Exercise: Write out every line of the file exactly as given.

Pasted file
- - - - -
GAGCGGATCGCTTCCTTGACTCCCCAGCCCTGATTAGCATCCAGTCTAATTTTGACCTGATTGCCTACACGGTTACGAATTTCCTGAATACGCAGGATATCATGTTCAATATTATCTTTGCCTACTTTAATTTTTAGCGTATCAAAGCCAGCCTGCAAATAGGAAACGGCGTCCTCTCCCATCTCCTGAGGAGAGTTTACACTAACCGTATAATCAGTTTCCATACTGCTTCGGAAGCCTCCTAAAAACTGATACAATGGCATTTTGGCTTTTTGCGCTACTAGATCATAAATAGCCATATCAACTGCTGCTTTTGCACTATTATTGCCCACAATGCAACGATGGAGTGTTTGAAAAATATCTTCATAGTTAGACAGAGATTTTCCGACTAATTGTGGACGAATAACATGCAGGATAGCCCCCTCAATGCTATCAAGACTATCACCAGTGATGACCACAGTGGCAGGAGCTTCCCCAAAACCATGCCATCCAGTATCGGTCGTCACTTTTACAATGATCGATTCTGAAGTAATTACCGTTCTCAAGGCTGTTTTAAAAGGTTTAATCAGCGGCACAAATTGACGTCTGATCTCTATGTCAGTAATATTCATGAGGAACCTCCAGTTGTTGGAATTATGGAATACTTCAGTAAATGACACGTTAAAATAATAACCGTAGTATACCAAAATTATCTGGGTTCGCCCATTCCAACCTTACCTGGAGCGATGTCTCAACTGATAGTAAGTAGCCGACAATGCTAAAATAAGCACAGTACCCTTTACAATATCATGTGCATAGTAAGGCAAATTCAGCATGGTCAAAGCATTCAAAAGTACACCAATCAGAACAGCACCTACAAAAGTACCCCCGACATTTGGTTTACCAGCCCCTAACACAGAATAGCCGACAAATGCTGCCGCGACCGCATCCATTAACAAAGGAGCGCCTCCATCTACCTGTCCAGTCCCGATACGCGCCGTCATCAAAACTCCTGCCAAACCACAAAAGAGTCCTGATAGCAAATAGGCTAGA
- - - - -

GAGCGGATCGCTTCCTTGACTCCCCAGCCCTGATTAGCATCCAGTCTAATTTTGACCTGATTGCCTACACGGTTACGAATTTCCTGAATACGCAGGATATCATGTTCAATATTATCTTTGCCTACTTTAATTTTTAGCGTATCAAAGCCAGCCTGCAAATAGGAAACGGCGTCCTCTCCCATCTCCTGAGGAGAGTTTACACTAACCGTATAATCAGTTTCCATACTGCTTCGGAAGCCTCCTAAAAACTGATACAATGGCATTTTGGCTTTTTGCGCTACTAGATCATAAATAGCCATATCAACTGCTGCTTTTGCACTATTATTGCCCACAATGCAACGATGGAGTGTTTGAAAAATATCTTCATAGTTAGACAGAGATTTTCCGACTAATTGTGGACGAATAACATGCAGGATAGCCCCCTCAATGCTATCAAGACTATCACCAGTGATGACCACAGTGGCAGGAGCTTCCCCAAAACCATGCCATCCAGTATCGGTCGTCACTTTTACAATGATCGATTCTGAAGTAATTACCGTTCTCAAGGCTGTTTTAAAAGGTTTAATCAGCGGCACAAATTGACGTCTGATCTCTATGTCAGTAATATTCATGAGGAACCTCCAGTTGTTGGAATTATGGAATACTTCAGTAAATGACACGTTAAAATAATAACCGTAGTATACCAAAATTATCTGGGTTCGCCCATTCCAACCTTACCTGGAGCGATGTCTCAACTGATAGTAAGTAGCCGACAATGCTAAAATAAGCACAGTACCCTTTACAATATCATGTGCATAGTAAGGCAAATTCAGCATGGTCAAAGCATTCAAAAGTACACCAATCAGAACAGCACCTACAAAAGTACCCCCGACATTTGGTTTACCAGCCCCTAACACAGAATAGCCGACAAATGCTGCCGCGACCGCATCCATTAACAAAGGAGCGCCTCCATCTACCTGTCCAGTCCCGATACGCGCCGTCATCAAAACTCCTGCCAAACCACAAAAGAGTCCTGATAGCAAATAGGCTAGA